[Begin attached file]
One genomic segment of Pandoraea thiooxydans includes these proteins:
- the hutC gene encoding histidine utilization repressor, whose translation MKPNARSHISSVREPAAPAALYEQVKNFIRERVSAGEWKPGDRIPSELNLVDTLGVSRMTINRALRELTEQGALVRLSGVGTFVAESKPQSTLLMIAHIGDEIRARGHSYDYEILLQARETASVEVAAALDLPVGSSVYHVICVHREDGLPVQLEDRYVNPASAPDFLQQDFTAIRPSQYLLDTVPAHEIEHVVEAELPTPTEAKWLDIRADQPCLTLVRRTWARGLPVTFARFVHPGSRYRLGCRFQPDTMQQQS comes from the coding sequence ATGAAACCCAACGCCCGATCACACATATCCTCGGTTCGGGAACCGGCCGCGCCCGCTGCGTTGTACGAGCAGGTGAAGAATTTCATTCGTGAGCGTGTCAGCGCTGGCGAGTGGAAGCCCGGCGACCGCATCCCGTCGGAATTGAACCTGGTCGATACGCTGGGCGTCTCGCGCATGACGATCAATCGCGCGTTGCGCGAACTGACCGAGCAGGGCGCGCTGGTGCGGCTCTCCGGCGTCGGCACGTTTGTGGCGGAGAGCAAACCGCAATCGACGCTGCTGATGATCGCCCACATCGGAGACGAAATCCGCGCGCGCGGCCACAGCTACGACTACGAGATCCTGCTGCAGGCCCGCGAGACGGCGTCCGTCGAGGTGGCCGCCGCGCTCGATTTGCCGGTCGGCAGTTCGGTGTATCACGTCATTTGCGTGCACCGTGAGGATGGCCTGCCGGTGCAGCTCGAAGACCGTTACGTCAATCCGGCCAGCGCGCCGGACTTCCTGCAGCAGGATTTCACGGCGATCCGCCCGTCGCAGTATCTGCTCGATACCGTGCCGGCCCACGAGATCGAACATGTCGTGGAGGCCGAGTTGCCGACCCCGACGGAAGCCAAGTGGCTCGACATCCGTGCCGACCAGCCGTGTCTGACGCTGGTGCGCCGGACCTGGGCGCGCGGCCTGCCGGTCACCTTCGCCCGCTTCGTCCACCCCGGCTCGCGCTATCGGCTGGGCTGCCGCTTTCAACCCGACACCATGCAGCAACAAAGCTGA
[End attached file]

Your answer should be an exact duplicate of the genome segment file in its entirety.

One genomic segment of Pandoraea thiooxydans includes these proteins:
- the hutC gene encoding histidine utilization repressor, whose translation MKPNARSHISSVREPAAPAALYEQVKNFIRERVSAGEWKPGDRIPSELNLVDTLGVSRMTINRALRELTEQGALVRLSGVGTFVAESKPQSTLLMIAHIGDEIRARGHSYDYEILLQARETASVEVAAALDLPVGSSVYHVICVHREDGLPVQLEDRYVNPASAPDFLQQDFTAIRPSQYLLDTVPAHEIEHVVEAELPTPTEAKWLDIRADQPCLTLVRRTWARGLPVTFARFVHPGSRYRLGCRFQPDTMQQQS comes from the coding sequence ATGAAACCCAACGCCCGATCACACATATCCTCGGTTCGGGAACCGGCCGCGCCCGCTGCGTTGTACGAGCAGGTGAAGAATTTCATTCGTGAGCGTGTCAGCGCTGGCGAGTGGAAGCCCGGCGACCGCATCCCGTCGGAATTGAACCTGGTCGATACGCTGGGCGTCTCGCGCATGACGATCAATCGCGCGTTGCGCGAACTGACCGAGCAGGGCGCGCTGGTGCGGCTCTCCGGCGTCGGCACGTTTGTGGCGGAGAGCAAACCGCAATCGACGCTGCTGATGATCGCCCACATCGGAGACGAAATCCGCGCGCGCGGCCACAGCTACGACTACGAGATCCTGCTGCAGGCCCGCGAGACGGCGTCCGTCGAGGTGGCCGCCGCGCTCGATTTGCCGGTCGGCAGTTCGGTGTATCACGTCATTTGCGTGCACCGTGAGGATGGCCTGCCGGTGCAGCTCGAAGACCGTTACGTCAATCCGGCCAGCGCGCCGGACTTCCTGCAGCAGGATTTCACGGCGATCCGCCCGTCGCAGTATCTGCTCGATACCGTGCCGGCCCACGAGATCGAACATGTCGTGGAGGCCGAGTTGCCGACCCCGACGGAAGCCAAGTGGCTCGACATCCGTGCCGACCAGCCGTGTCTGACGCTGGTGCGCCGGACCTGGGCGCGCGGCCTGCCGGTCACCTTCGCCCGCTTCGTCCACCCCGGCTCGCGCTATCGGCTGGGCTGCCGCTTTCAACCCGACACCATGCAGCAACAAAGCTGA